ANC wins broken Ditsobotla by 51.58%
Win margin nearly 10% lower than 2016
The ANC has retained the dysfunctional Ditsobotla local municipality in Lichtenburg, North West, with a slight majority victory.
The ruling party won the municipality with 51,58% of the votes followed by the EFF at 15,21% and DA with 14,43%. Independent candidates got 5,19%.
In his immediate response, EFF North West provincial secretary Papiki Babuile said he hopes the residents of Ditsobotla would vote the ANC out of power in the 2026 municipal elections.
“We welcome the results. The people of Ditsobotla have spoken. They want the ANC back. They will learn from the situation they have put themselves in currently. They should have voted the ANC out,” Babuile said.
The Ditsobotla municipality has been rocked by ANC factional battles, which led to the collapse of service delivery and saw the appointment of 12 municipal managers, two administrators and two mayors in just five years.
The instability in the administration of the municipality has led to poor service delivery with many residents of Lichtenburg where the municipality sits living without water, while there were constant power cuts and heaps of uncollected refuse on almost every corner.
The roads are in a state of disrepair, with potholes everywhere, while some roads that were once tarred have deteriorated into gravel due to lack of maintenance.
Babuile said the low voter turnout in the municipality played a role in the ANC retaining power in the embattled Ditsobotla.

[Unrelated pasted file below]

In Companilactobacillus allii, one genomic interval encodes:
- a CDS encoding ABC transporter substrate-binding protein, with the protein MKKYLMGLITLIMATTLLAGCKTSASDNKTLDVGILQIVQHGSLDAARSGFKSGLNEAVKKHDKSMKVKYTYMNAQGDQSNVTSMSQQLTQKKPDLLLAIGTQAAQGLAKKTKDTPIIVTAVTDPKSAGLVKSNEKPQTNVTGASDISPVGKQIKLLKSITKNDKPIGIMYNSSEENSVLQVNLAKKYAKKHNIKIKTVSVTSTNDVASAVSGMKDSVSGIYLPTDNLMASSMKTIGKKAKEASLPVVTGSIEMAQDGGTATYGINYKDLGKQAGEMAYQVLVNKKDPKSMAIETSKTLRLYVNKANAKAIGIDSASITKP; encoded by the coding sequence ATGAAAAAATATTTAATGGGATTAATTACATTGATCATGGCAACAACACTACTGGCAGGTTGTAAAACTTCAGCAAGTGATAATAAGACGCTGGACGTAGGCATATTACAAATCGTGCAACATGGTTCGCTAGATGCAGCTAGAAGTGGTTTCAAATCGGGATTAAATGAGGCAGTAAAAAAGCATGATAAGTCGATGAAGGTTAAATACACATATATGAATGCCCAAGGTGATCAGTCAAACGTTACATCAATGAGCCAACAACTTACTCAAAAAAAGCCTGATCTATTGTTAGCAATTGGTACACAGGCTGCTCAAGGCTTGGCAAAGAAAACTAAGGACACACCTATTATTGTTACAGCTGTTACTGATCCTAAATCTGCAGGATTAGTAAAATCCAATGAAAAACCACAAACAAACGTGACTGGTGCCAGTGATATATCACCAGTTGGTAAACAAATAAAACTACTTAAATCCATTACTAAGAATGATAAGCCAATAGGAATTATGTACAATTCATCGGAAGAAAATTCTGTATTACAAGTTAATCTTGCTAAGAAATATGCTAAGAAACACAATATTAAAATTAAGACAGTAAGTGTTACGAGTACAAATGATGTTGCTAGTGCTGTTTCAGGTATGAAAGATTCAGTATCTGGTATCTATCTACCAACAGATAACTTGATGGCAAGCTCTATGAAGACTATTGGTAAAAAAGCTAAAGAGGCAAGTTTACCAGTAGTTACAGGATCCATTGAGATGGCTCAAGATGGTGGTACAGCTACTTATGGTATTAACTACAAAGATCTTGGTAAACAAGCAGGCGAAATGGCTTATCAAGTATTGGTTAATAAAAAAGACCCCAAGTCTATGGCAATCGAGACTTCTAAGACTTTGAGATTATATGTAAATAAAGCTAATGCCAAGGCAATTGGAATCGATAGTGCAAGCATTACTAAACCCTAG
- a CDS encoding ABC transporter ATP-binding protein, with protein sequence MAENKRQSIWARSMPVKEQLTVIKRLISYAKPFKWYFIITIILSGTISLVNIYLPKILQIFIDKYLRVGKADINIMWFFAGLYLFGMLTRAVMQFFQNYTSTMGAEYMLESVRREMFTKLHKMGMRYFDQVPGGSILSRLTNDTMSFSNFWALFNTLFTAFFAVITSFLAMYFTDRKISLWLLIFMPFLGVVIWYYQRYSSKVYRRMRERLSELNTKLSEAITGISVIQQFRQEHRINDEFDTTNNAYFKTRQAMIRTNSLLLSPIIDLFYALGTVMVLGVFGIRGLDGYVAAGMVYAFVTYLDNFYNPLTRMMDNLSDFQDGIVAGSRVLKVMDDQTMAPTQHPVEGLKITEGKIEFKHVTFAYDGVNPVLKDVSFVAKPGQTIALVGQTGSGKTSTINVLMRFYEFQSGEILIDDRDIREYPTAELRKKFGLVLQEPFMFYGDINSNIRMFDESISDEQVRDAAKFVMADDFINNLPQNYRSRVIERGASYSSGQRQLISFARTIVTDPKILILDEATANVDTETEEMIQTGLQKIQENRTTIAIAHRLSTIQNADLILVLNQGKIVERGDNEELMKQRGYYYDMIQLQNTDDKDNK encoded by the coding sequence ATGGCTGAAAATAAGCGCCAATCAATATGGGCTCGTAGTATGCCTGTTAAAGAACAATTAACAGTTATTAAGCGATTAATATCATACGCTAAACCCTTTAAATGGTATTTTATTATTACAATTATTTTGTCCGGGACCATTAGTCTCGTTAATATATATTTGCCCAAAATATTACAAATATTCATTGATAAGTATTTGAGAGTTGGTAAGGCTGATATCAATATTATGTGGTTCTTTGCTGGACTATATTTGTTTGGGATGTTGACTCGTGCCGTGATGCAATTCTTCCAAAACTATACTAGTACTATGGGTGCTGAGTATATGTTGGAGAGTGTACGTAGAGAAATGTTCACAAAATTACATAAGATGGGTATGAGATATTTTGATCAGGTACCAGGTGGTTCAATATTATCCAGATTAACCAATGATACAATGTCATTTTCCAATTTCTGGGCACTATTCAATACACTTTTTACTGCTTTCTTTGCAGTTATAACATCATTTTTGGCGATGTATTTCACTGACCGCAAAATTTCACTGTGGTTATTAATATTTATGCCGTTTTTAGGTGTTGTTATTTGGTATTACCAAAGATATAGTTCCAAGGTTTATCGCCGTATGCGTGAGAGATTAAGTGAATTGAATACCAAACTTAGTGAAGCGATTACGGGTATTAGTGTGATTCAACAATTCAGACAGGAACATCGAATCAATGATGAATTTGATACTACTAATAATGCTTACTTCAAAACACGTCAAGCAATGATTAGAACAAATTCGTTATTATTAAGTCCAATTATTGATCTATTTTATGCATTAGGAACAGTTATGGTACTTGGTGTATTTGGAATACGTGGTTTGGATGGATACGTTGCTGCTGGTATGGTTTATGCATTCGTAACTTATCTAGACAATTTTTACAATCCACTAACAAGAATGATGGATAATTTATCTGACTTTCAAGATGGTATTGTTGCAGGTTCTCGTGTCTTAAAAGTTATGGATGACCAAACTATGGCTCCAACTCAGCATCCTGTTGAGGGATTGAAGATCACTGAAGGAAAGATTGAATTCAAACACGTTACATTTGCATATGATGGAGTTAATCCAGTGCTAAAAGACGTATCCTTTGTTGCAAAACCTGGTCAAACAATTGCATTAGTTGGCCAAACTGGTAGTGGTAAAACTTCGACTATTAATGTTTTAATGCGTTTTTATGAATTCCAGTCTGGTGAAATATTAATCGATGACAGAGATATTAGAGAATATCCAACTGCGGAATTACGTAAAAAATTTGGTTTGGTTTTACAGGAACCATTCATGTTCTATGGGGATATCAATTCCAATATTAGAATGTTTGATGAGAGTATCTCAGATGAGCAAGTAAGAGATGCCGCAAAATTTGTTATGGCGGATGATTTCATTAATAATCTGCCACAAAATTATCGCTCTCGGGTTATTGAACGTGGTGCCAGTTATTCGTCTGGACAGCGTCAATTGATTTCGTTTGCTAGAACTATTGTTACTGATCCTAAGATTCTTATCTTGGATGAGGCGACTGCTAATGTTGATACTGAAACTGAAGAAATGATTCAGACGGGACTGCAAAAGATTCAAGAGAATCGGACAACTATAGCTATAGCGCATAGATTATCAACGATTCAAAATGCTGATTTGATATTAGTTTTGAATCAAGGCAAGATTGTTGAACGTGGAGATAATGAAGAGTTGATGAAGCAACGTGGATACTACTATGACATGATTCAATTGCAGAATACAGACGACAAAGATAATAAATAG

“But you should also check the lower turnout [at the polls]; it is a demonstration that people are not happy with service delivery.
“They are not happy with what the ANC gave them in the previous term. The ANC in the previous term ruled Ditsobotla with a significant majority but this time around it is low.”
The ANC won Ditsobotla with an overwhelming 61.7% in the 2016 municipal elections.
Chairperson of the independents, Reets Thwala, said the results could lead to another major employer leaving Ditsobotla. In June, Clover, a big employer in the region, announced that it would move its cheese factory from Litchenburg to to Queensburgh in KZN.
Clover at the time cited years of “experiencing water and power outages and the surrounding infrastructure has not been maintained by the municipality”.
“People have lost confidence in this province because of the collapsing municipalities. The people should have voted for more independent candidates in order to see better service delivery,” said Thwala.
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